The superior rectal vein, or superior hemorrhoidal vein, connects veins surrounding the rectum to the inferior mesenteric vein.
The inferior mesenteric vein brings blood from the large intestines to the splenic vein. Blood in the spleen travels to the liver. From the liver, blood is filtered and eventually makes its way to the heart where more oxygen is added before it continues to cycle through the body. The rectal vein is the main link between blood exiting all veins around the rectum.
If the vein’s tributaries swell, they will push into the rectum, becoming internal hemorrhoids. Internal hemorrhoids may cause blood to appear on the surface of the stool. Internal hemorrhoids require medical attention as they may indicate a significant medical issue.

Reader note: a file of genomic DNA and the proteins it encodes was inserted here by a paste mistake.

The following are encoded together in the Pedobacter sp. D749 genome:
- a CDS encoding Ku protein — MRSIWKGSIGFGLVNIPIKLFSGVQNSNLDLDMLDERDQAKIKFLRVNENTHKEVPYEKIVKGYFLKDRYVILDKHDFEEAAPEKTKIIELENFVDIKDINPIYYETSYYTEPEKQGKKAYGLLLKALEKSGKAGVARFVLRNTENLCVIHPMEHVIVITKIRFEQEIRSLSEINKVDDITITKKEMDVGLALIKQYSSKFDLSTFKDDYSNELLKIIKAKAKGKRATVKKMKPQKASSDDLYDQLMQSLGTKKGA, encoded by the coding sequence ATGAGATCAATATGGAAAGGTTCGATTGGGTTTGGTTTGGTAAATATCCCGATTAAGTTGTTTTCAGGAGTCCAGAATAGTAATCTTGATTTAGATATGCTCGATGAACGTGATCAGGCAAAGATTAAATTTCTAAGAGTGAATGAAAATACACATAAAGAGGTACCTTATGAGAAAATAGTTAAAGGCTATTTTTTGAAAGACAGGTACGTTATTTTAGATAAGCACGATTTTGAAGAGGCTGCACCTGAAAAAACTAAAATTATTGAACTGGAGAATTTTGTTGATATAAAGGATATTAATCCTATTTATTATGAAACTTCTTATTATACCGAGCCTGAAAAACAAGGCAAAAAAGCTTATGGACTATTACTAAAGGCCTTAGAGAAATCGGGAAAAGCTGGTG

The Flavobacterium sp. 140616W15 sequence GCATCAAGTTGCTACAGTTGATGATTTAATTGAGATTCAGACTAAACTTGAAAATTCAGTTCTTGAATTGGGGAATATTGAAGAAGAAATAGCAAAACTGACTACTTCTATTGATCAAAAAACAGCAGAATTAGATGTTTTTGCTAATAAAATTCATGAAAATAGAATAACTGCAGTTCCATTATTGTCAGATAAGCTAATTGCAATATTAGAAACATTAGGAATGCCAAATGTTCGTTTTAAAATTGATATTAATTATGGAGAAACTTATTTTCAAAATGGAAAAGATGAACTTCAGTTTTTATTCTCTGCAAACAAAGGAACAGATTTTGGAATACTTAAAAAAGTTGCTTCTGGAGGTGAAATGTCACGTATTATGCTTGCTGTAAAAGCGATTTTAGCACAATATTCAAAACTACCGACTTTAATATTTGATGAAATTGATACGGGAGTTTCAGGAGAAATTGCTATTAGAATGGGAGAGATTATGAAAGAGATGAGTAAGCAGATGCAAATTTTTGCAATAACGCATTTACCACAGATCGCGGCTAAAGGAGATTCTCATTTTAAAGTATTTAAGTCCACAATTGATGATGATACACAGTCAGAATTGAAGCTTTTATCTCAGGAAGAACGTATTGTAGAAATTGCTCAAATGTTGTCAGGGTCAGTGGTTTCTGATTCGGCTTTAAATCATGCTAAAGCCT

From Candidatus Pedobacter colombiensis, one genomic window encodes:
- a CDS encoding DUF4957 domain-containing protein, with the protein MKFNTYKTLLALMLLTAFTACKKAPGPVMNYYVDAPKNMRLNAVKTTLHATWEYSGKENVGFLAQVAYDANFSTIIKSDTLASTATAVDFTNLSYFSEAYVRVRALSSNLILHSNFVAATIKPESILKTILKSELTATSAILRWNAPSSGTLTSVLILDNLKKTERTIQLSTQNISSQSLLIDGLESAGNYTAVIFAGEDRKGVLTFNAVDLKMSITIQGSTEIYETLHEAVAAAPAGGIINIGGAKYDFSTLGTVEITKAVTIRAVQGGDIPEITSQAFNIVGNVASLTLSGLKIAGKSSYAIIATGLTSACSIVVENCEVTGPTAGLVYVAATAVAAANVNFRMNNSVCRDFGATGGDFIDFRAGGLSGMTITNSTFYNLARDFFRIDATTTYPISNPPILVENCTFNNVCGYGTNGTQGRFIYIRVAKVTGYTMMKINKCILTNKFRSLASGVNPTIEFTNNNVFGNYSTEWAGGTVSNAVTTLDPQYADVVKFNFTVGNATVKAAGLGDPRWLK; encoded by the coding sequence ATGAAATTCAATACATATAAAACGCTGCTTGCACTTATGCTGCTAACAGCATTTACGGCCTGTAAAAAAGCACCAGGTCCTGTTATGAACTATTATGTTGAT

Hemorrhoids occur when pressure on rectal veins cuts blood flow. During pregnancy, the weight of the fetus affects blood flow through the vein. Cancerous growths in the rectum may block the veins. Contractions of the rectum also affect blood flow in the superior rectal vein.